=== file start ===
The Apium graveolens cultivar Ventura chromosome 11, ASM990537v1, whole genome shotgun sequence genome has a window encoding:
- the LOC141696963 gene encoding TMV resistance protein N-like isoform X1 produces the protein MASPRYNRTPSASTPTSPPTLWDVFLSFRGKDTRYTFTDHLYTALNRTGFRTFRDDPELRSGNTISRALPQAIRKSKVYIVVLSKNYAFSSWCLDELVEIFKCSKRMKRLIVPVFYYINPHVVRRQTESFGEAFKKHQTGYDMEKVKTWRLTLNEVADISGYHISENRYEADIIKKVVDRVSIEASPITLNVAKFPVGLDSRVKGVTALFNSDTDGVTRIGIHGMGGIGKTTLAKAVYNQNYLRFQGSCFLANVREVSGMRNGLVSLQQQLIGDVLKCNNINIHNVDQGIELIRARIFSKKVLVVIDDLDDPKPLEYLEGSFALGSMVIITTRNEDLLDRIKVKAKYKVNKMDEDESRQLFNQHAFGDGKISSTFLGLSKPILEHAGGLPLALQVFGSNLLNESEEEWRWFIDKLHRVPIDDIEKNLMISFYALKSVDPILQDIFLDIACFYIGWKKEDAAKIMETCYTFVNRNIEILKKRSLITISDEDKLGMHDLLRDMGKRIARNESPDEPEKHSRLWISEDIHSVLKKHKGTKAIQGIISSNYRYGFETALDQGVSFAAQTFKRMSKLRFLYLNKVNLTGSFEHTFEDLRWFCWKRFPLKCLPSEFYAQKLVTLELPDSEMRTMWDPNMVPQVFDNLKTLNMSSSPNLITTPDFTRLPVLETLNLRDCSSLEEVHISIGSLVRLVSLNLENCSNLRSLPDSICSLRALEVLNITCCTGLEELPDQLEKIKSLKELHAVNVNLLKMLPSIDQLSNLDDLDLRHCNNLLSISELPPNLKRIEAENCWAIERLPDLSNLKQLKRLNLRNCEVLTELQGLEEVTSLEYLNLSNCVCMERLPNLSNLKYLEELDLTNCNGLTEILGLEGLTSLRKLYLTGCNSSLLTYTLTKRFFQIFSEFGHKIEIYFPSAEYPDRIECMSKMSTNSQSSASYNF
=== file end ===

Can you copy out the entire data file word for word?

The Apium graveolens cultivar Ventura chromosome 11, ASM990537v1, whole genome shotgun sequence genome has a window encoding:
- the LOC141696963 gene encoding TMV resistance protein N-like isoform X1 produces the protein MASPRYNRTPSASTPTSPPTLWDVFLSFRGKDTRYTFTDHLYTALNRTGFRTFRDDPELRSGNTISRALPQAIRKSKVYIVVLSKNYAFSSWCLDELVEIFKCSKRMKRLIVPVFYYINPHVVRRQTESFGEAFKKHQTGYDMEKVKTWRLTLNEVADISGYHISENRYEADIIKKVVDRVSIEASPITLNVAKFPVGLDSRVKGVTALFNSDTDGVTRIGIHGMGGIGKTTLAKAVYNQNYLRFQGSCFLANVREVSGMRNGLVSLQQQLIGDVLKCNNINIHNVDQGIELIRARIFSKKVLVVIDDLDDPKPLEYLEGSFALGSMVIITTRNEDLLDRIKVKAKYKVNKMDEDESRQLFNQHAFGDGKISSTFLGLSKPILEHAGGLPLALQVFGSNLLNESEEEWRWFIDKLHRVPIDDIEKNLMISFYALKSVDPILQDIFLDIACFYIGWKKEDAAKIMETCYTFVNRNIEILKKRSLITISDEDKLGMHDLLRDMGKRIARNESPDEPEKHSRLWISEDIHSVLKKHKGTKAIQGIISSNYRYGFETALDQGVSFAAQTFKRMSKLRFLYLNKVNLTGSFEHTFEDLRWFCWKRFPLKCLPSEFYAQKLVTLELPDSEMRTMWDPNMVPQVFDNLKTLNMSSSPNLITTPDFTRLPVLETLNLRDCSSLEEVHISIGSLVRLVSLNLENCSNLRSLPDSICSLRALEVLNITCCTGLEELPDQLEKIKSLKELHAVNVNLLKMLPSIDQLSNLDDLDLRHCNNLLSISELPPNLKRIEAENCWAIERLPDLSNLKQLKRLNLRNCEVLTELQGLEEVTSLEYLNLSNCVCMERLPNLSNLKYLEELDLTNCNGLTEILGLEGLTSLRKLYLTGCNSSLLTYTLTKRFFQIFSEFGHKIEIYFPSAEYPDRIECMSKMSTNSQSSASYNF